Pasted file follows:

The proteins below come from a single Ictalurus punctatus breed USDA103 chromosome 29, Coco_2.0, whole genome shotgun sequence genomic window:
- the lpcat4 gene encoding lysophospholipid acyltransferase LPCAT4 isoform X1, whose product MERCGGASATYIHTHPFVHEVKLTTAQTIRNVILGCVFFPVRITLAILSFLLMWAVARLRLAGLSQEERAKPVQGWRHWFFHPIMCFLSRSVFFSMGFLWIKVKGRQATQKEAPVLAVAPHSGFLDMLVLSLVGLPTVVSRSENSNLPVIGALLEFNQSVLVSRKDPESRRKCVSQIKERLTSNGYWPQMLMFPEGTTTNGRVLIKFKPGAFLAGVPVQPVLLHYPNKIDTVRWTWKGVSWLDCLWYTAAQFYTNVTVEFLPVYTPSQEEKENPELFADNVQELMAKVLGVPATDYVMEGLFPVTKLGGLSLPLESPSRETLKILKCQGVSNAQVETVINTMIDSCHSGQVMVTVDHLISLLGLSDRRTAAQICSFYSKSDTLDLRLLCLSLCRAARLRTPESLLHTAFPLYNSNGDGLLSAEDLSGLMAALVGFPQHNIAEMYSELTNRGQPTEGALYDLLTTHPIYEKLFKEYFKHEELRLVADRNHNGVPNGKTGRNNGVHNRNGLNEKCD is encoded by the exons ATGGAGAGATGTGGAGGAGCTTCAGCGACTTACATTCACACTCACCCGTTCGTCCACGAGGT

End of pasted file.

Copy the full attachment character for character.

The proteins below come from a single Ictalurus punctatus breed USDA103 chromosome 29, Coco_2.0, whole genome shotgun sequence genomic window:
- the lpcat4 gene encoding lysophospholipid acyltransferase LPCAT4 isoform X1, whose product MERCGGASATYIHTHPFVHEVKLTTAQTIRNVILGCVFFPVRITLAILSFLLMWAVARLRLAGLSQEERAKPVQGWRHWFFHPIMCFLSRSVFFSMGFLWIKVKGRQATQKEAPVLAVAPHSGFLDMLVLSLVGLPTVVSRSENSNLPVIGALLEFNQSVLVSRKDPESRRKCVSQIKERLTSNGYWPQMLMFPEGTTTNGRVLIKFKPGAFLAGVPVQPVLLHYPNKIDTVRWTWKGVSWLDCLWYTAAQFYTNVTVEFLPVYTPSQEEKENPELFADNVQELMAKVLGVPATDYVMEGLFPVTKLGGLSLPLESPSRETLKILKCQGVSNAQVETVINTMIDSCHSGQVMVTVDHLISLLGLSDRRTAAQICSFYSKSDTLDLRLLCLSLCRAARLRTPESLLHTAFPLYNSNGDGLLSAEDLSGLMAALVGFPQHNIAEMYSELTNRGQPTEGALYDLLTTHPIYEKLFKEYFKHEELRLVADRNHNGVPNGKTGRNNGVHNRNGLNEKCD is encoded by the exons ATGGAGAGATGTGGAGGAGCTTCAGCGACTTACATTCACACTCACCCGTTCGTCCACGAGGT